The flight to Chicago was short and sweet after the international flight. Had to like that! Once we touched down - we were almost home free. We went to collect Mom-in-law's and Annie's luggage - Mom's was lost... What a bummer. She handled it well, though. We got the paperwork filled out and headed for our ride to where our car was parked. This time the van was full and people were tired and cranky.
We got our car easily enough and began the two hour drive to Milwaukee. (From now on, Mike and I will be flying direct anywhere we go. The amount of travel time on this trip was insane.) I had gotten a sore throat on the plane, which was turning into a cough... So I slept most of this drive. We dropped Annie off at her house and said our goodbyes - I think we were all a little sad, and a little relieved, to have the day over.
At Mom's house, we had a snack, showered, and went to bed. We were exhausted to say the least!
Things I am thankful for today:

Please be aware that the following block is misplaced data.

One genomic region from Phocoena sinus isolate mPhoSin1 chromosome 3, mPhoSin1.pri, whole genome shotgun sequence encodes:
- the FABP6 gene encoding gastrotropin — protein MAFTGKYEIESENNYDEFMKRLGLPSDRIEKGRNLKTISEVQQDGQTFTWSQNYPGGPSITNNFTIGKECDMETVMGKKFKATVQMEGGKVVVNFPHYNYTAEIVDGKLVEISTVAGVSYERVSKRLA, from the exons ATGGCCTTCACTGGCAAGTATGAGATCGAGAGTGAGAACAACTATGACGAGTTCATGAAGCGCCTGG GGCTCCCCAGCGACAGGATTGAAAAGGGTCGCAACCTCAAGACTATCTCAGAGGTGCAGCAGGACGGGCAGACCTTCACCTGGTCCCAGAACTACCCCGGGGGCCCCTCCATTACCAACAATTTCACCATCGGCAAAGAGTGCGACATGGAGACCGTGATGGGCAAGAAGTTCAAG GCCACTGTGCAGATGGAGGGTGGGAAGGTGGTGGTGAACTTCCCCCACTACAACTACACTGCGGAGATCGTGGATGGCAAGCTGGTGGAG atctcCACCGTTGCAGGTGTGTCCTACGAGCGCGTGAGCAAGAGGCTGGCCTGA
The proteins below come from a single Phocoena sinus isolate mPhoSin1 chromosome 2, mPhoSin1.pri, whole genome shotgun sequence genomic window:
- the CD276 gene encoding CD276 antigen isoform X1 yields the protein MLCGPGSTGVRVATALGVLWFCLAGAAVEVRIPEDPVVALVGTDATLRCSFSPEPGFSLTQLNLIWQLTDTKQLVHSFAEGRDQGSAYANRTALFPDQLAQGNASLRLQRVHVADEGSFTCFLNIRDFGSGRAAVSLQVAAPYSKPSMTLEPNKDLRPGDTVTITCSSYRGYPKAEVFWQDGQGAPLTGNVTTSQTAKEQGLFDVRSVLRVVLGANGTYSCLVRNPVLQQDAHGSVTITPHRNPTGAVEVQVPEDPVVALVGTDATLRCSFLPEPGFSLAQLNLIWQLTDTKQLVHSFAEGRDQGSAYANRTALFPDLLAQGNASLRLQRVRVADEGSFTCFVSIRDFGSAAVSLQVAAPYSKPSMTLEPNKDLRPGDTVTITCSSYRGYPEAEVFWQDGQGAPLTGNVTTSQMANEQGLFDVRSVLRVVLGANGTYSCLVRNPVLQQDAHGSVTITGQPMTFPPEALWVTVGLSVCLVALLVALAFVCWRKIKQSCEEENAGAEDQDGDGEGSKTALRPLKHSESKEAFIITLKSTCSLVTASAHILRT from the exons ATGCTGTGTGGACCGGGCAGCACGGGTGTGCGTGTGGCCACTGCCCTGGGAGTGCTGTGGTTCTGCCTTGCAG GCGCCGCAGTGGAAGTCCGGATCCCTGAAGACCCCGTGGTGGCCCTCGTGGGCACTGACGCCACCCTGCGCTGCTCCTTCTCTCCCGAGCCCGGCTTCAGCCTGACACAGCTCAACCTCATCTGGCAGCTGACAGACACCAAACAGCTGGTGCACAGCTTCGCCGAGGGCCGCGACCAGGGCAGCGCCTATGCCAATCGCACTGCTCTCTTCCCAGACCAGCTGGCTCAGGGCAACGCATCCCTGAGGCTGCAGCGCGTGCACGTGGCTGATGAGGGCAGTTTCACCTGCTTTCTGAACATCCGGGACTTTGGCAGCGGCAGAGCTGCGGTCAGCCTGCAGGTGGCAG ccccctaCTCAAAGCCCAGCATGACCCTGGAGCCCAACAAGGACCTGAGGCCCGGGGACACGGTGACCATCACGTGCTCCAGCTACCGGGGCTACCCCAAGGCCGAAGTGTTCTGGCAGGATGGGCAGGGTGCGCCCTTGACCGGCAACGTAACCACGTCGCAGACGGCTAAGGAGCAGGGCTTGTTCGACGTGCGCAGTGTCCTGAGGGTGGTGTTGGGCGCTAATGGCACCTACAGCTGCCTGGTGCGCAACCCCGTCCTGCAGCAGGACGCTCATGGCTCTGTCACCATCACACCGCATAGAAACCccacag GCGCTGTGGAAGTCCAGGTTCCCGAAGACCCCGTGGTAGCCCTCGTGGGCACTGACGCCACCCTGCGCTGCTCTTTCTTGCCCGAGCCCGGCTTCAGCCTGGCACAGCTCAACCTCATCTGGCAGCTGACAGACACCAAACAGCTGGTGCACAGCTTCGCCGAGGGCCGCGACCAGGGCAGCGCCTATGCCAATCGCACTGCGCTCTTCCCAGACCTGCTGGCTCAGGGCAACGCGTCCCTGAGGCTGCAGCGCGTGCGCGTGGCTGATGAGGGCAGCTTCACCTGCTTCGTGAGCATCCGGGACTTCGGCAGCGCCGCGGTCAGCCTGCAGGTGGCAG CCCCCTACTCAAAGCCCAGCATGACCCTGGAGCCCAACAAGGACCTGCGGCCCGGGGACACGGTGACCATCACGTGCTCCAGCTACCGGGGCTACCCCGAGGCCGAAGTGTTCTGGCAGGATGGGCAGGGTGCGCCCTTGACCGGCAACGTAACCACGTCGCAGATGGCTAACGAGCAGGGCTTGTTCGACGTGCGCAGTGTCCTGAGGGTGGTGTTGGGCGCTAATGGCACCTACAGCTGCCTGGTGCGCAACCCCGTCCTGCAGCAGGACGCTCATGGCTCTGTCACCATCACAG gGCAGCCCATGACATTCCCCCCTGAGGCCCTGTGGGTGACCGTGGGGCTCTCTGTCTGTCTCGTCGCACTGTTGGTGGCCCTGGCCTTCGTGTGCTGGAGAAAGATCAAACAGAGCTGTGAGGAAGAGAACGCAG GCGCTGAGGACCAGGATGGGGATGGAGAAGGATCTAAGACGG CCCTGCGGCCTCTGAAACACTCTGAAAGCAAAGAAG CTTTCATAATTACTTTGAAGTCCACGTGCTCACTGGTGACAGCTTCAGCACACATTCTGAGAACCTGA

1. Our hotel staff packing us a simple breakfast for the road!
2. Being organized and prepared for easy travel through security and customs.
3. Tony, our tour guide. Loved him.
4. Good airplane food - a nice surprise!
5. A conversation about my book with someone who remembers it happening - very funny!
6. Knowing the Atlanta airport already - making it easy to get where we needed to be - quickly!
7. Sitting next to Mike on the flights - and getting a window seat on the last flight.
8. Dozing on the drive to Mom-in-law's house.
9. A long, warm, shower.
10. Bed. So tired.
Friday, March 13, 2009
First, a few more sayings for the day:
"Dual carriageway" - a four-lane highway.
"I'll ring you back" - I'll call you back (they really say that!)
"Sunday a week" - a week from Sunday